Author(s): Unkelbach K, Gardemann A, Kostrzewa M, Philipp M, Tillmanns H
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Recent findings suggest that inflammation plays a role in atherosclerosis and its acute complications. Cellular response in infections with Gram-negative bacteria is mediated by bacterial lipopolysaccharide (LPS), which activates monocytes to expression of cytokines, growth factors, and procoagulatory factors via LPS receptor CD14. Endothelial cells and smooth muscle cells are stimulated by a complex of LPS and soluble CD14. In this study, LPS receptor CD14 was analyzed to find genetic variants and check them for an association with coronary artery disease or myocardial infarction (MI). When screening the CD14 gene by single-strand conformation polymorphism analysis, a promoter polymorphism was detected and confirmed as a T-to-C exchange at position -159. We determined the genotypes of 2228 men who had undergone coronary angiography for diagnostic purposes. Within the total study group there was no significant association of either genotype with MI or coronary artery disease. However, in a subgroup with low coronary risk (normotensive nonsmokers), a relative risk for MI in probands homozygous for the T allele could be evaluated (OR, 1.6; 95% CI, 1.0 to 2.4; P<0.05). The association was even stronger in low-risk patients older than 62 years (OR, 3.8; 95% CI, 1.6 to 9.0; P<0.01). In conclusion, we describe a new CD14 promoter polymorphism that is associated with MI, especially in older patients with a low atherosclerotic risk profile.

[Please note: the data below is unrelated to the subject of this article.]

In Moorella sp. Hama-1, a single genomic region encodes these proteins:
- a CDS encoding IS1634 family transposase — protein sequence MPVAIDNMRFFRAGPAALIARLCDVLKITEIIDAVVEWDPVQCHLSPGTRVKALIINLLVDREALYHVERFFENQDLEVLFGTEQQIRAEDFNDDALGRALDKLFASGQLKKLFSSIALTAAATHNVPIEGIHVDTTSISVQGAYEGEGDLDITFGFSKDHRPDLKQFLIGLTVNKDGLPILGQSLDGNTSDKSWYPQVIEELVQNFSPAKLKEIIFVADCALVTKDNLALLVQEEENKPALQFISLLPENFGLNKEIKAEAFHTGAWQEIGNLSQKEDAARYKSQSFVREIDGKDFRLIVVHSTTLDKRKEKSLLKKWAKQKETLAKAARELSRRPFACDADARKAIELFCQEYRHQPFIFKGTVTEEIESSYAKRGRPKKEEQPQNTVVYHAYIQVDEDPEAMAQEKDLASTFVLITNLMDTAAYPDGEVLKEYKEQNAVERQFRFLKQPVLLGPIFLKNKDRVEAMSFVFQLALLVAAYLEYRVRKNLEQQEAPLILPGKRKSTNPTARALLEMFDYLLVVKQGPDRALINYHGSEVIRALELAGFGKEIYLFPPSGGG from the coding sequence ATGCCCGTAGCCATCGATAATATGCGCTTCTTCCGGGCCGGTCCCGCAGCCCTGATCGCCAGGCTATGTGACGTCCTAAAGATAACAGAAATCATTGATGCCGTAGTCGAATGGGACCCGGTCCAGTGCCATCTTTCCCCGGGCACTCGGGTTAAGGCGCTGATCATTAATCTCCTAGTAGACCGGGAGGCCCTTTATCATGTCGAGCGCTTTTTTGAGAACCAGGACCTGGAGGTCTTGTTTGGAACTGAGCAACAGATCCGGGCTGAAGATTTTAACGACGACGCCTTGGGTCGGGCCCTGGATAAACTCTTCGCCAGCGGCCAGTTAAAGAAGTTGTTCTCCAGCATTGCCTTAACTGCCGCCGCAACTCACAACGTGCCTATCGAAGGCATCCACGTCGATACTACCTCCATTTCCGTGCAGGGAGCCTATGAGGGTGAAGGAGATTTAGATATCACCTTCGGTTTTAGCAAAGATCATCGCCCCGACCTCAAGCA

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This article was published in ArteriosclerThrombVascBiol
and referenced in Immunotherapy: Open Access